Censored Internet sites may soon show sly Ray Bradbury tribute

Contributed by
Dec 17, 2012, 3:27 PM EST

Dystopia may be on its way, but at least we can laugh about it. With governments cracking down on websites that traffic in illegal content, one witty software developer has a novel idea—we're blocking sites anyway, so why not honor Fahrenheit 451 author Ray Bradbury in the process?

Developer Tim Bray is proposing that, when a website is blocked for legal reasons, users be given a "status code 451"—in honor of Bradbury's most famous novel. The code is being pitched in Britain, and would join codes such as "404 Not Found," and "504 Gateway Timeout."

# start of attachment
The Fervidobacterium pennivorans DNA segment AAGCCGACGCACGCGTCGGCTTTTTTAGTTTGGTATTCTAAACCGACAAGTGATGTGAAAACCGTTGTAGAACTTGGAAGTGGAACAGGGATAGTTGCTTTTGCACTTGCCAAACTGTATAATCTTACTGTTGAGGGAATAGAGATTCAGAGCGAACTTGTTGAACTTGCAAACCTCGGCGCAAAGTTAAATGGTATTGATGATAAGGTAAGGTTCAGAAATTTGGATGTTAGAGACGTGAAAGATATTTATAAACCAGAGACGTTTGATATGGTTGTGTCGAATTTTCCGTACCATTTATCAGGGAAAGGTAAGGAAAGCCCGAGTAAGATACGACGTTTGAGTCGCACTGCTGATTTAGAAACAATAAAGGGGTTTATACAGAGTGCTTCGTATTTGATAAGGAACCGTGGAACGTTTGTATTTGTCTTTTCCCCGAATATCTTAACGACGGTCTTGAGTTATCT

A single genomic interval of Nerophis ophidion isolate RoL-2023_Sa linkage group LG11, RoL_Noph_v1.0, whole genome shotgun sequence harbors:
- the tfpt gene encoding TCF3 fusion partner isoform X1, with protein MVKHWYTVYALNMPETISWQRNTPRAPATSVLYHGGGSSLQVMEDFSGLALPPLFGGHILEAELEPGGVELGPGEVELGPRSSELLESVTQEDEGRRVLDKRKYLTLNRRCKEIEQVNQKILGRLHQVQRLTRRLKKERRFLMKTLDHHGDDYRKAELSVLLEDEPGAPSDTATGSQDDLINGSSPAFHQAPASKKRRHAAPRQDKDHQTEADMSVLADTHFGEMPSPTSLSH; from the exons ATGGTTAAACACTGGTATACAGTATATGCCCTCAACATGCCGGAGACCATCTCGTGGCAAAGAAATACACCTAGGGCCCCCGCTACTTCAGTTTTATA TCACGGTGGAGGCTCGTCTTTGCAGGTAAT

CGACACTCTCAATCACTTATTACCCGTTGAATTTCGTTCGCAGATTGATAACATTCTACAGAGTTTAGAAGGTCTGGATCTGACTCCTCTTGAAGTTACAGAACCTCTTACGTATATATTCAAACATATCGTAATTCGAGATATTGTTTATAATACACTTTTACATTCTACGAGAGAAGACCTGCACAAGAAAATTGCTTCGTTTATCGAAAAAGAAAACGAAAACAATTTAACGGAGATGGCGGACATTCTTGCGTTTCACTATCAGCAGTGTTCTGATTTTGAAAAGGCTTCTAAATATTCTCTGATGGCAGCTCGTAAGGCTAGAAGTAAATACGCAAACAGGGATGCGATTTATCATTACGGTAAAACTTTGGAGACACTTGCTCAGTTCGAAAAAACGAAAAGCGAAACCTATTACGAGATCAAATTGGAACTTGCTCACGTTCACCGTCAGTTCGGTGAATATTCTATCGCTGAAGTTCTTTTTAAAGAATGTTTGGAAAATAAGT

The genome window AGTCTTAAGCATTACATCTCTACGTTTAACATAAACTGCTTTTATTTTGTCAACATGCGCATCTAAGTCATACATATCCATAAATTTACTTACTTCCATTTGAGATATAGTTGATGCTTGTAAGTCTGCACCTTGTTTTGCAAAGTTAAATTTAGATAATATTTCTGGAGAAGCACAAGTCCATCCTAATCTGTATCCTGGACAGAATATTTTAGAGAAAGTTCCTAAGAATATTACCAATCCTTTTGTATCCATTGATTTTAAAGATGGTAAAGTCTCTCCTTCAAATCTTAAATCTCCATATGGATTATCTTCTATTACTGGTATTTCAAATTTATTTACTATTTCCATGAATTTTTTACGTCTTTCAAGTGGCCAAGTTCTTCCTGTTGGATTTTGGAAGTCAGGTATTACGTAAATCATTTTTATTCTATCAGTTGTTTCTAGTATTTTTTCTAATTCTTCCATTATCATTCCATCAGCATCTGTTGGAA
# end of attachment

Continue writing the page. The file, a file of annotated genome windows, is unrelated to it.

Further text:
Bray told The Guardian the idea could serve as both a nice honor to the late author and a reminder of the dystopia that the world could become if censorship ran rampant:

"We can never do away entirely with legal restrictions on freedom of speech. On the other hand, I feel that when such restrictions are imposed, they should be done so transparently; for example, most civilised people find Britain's system of superinjunctions loathsome and terrifying. While we may agree on the existence of certain restrictions, we should be nervous whenever we do it; thus the reference to the dystopian vision of Fahrenheit 451 may be helpful. Also, since the internet exists in several of the many futures imagined by Bradbury, it would be nice for a tip of the hat in his direction from the net, in the year of his death."

Sound off: Do you think a "code 451" is a cool idea?

(The Daily What via The Guardian)